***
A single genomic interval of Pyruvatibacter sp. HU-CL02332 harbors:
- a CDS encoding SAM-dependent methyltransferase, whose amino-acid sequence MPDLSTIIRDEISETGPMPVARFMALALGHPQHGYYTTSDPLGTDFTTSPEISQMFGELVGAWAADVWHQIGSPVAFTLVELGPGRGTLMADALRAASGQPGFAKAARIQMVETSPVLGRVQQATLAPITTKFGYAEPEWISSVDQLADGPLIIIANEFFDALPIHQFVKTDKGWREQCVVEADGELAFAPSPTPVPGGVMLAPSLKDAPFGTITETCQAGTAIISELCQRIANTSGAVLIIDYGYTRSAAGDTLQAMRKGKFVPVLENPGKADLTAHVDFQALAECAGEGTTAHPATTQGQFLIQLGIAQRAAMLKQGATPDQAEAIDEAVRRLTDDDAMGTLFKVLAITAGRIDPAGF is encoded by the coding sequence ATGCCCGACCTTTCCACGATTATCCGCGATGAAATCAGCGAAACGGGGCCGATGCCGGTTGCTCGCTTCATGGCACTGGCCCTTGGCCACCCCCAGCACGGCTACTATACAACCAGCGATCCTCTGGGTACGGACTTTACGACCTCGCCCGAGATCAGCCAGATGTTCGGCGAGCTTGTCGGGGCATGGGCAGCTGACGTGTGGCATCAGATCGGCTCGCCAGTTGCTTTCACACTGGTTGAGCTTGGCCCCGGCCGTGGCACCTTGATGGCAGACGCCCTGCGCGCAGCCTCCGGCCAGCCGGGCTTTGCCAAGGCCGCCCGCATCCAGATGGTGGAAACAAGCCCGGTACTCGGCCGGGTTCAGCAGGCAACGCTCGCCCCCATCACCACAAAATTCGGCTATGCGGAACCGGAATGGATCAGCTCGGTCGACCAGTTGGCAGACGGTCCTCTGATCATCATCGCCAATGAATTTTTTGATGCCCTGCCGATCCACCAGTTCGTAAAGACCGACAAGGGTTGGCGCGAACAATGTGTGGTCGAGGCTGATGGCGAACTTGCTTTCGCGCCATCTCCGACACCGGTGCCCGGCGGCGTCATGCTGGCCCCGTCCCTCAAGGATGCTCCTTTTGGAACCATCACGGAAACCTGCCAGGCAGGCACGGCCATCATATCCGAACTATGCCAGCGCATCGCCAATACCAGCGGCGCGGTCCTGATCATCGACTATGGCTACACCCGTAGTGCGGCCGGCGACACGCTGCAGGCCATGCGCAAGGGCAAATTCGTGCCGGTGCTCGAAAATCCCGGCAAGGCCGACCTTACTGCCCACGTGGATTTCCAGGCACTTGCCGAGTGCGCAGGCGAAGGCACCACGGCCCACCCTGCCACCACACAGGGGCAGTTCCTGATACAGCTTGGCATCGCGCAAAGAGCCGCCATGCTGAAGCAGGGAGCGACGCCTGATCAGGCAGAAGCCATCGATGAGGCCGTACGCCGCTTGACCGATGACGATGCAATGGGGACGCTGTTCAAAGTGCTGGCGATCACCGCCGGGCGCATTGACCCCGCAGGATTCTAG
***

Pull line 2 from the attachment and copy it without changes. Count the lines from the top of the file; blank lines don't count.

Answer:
- a CDS encoding SAM-dependent methyltransferase, whose amino-acid sequence MPDLSTIIRDEISETGPMPVARFMALALGHPQHGYYTTSDPLGTDFTTSPEISQMFGELVGAWAADVWHQIGSPVAFTLVELGPGRGTLMADALRAASGQPGFAKAARIQMVETSPVLGRVQQATLAPITTKFGYAEPEWISSVDQLADGPLIIIANEFFDALPIHQFVKTDKGWREQCVVEADGELAFAPSPTPVPGGVMLAPSLKDAPFGTITETCQAGTAIISELCQRIANTSGAVLIIDYGYTRSAAGDTLQAMRKGKFVPVLENPGKADLTAHVDFQALAECAGEGTTAHPATTQGQFLIQLGIAQRAAMLKQGATPDQAEAIDEAVRRLTDDDAMGTLFKVLAITAGRIDPAGF is encoded by the coding sequence ATGCCCGACCTTTCCACGATTATCCGCGATGAAATCAGCGAAACGGGGCCGATGCCGGTTGCTCGCTTCATGGCACTGGCCCTTGGCCACCCCCAGCACGGCTACTATACAACCAGCGATCCTCTGGGTACGGACTTTACGACCTCGCCCGAGATCAGCCAGATGTTCGGCGAGCTTGTCGGGGCATGGGCAGCTGACGTGTGGCATCAGATCGGCTCGCCAGTTGCTTTCACACTGGTTGAGCTTGGCCCCGGCCGTGGCACCTTGATGGCAGACGCCCTGCGCGCAGCCTCCGGCCAGCCGGGCTTTGCCAAGGCCGCCCGCATCCAGATGGTGGAAACAAGCCCGGTACTCGGCCGGGTTCAGCAGGCAACGCTCGCCCCCATCACCACAAAATTCGGCTATGCGGAACCGGAATGGATCAGCTCGGTCGACCAGTTGGCAGACGGTCCTCTGATCATCATCGCCAATGAATTTTTTGATGCCCTGCCGATCCACCAGTTCGTAAAGACCGACAAGGGTTGGCGCGAACAATGTGTGGTCGAGGCTGATGGCGAACTTGCTTTCGCGCCATCTCCGACACCGGTGCCCGGCGGCGTCATGCTGGCCCCGTCCCTCAAGGATGCTCCTTTTGGAACCATCACGGAAACCTGCCAGGCAGGCACGGCCATCATATCCGAACTATGCCAGCGCATCGCCAATACCAGCGGCGCGGTCCTGATCATCGACTATGGCTACACCCGTAGTGCGGCCGGCGACACGCTGCAGGCCATGCGCAAGGGCAAATTCGTGCCGGTGCTCGAAAATCCCGGCAAGGCCGACCTTACTGCCCACGTGGATTTCCAGGCACTTGCCGAGTGCGCAGGCGAAGGCACCACGGCCCACCCTGCCACCACACAGGGGCAGTTCCTGATACAGCTTGGCATCGCGCAAAGAGCCGCCATGCTGAAGCAGGGAGCGACGCCTGATCAGGCAGAAGCCATCGATGAGGCCGTACGCCGCTTGACCGATGACGATGCAATGGGGACGCTGTTCAAAGTGCTGGCGATCACCGCCGGGCGCATTGACCCCGCAGGATTCTAG